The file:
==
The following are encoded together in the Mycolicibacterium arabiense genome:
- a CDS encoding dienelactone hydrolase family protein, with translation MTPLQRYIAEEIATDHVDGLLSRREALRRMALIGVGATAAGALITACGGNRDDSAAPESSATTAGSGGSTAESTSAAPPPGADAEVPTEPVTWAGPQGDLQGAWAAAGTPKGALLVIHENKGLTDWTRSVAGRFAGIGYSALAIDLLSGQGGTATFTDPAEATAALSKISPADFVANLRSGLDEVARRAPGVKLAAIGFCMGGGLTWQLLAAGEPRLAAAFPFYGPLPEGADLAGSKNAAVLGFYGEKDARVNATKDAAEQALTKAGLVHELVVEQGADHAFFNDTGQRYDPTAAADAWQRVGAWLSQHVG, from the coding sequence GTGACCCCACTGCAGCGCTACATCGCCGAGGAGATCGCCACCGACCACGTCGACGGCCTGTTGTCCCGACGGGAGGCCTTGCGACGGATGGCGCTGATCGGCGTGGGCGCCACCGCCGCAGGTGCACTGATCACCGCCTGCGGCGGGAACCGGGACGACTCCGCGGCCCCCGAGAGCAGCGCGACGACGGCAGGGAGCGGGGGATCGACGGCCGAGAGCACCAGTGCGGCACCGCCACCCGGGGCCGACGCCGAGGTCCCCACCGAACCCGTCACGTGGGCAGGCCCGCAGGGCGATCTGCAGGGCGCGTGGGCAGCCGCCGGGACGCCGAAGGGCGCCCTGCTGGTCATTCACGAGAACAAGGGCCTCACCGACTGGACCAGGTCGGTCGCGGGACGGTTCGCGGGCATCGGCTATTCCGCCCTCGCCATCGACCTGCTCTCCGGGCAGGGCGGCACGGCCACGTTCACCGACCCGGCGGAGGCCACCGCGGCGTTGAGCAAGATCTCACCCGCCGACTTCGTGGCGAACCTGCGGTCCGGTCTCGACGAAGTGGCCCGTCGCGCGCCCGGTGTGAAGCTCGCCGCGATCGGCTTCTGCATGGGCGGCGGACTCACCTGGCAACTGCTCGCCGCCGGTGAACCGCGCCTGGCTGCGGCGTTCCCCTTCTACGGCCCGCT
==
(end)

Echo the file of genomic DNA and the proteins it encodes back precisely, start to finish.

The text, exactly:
The following are encoded together in the Mycolicibacterium arabiense genome:
- a CDS encoding dienelactone hydrolase family protein, with translation MTPLQRYIAEEIATDHVDGLLSRREALRRMALIGVGATAAGALITACGGNRDDSAAPESSATTAGSGGSTAESTSAAPPPGADAEVPTEPVTWAGPQGDLQGAWAAAGTPKGALLVIHENKGLTDWTRSVAGRFAGIGYSALAIDLLSGQGGTATFTDPAEATAALSKISPADFVANLRSGLDEVARRAPGVKLAAIGFCMGGGLTWQLLAAGEPRLAAAFPFYGPLPEGADLAGSKNAAVLGFYGEKDARVNATKDAAEQALTKAGLVHELVVEQGADHAFFNDTGQRYDPTAAADAWQRVGAWLSQHVG, from the coding sequence GTGACCCCACTGCAGCGCTACATCGCCGAGGAGATCGCCACCGACCACGTCGACGGCCTGTTGTCCCGACGGGAGGCCTTGCGACGGATGGCGCTGATCGGCGTGGGCGCCACCGCCGCAGGTGCACTGATCACCGCCTGCGGCGGGAACCGGGACGACTCCGCGGCCCCCGAGAGCAGCGCGACGACGGCAGGGAGCGGGGGATCGACGGCCGAGAGCACCAGTGCGGCACCGCCACCCGGGGCCGACGCCGAGGTCCCCACCGAACCCGTCACGTGGGCAGGCCCGCAGGGCGATCTGCAGGGCGCGTGGGCAGCCGCCGGGACGCCGAAGGGCGCCCTGCTGGTCATTCACGAGAACAAGGGCCTCACCGACTGGACCAGGTCGGTCGCGGGACGGTTCGCGGGCATCGGCTATTCCGCCCTCGCCATCGACCTGCTCTCCGGGCAGGGCGGCACGGCCACGTTCACCGACCCGGCGGAGGCCACCGCGGCGTTGAGCAAGATCTCACCCGCCGACTTCGTGGCGAACCTGCGGTCCGGTCTCGACGAAGTGGCCCGTCGCGCGCCCGGTGTGAAGCTCGCCGCGATCGGCTTCTGCATGGGCGGCGGACTCACCTGGCAACTGCTCGCCGCCGGTGAACCGCGCCTGGCTGCGGCGTTCCCCTTCTACGGCCCGCT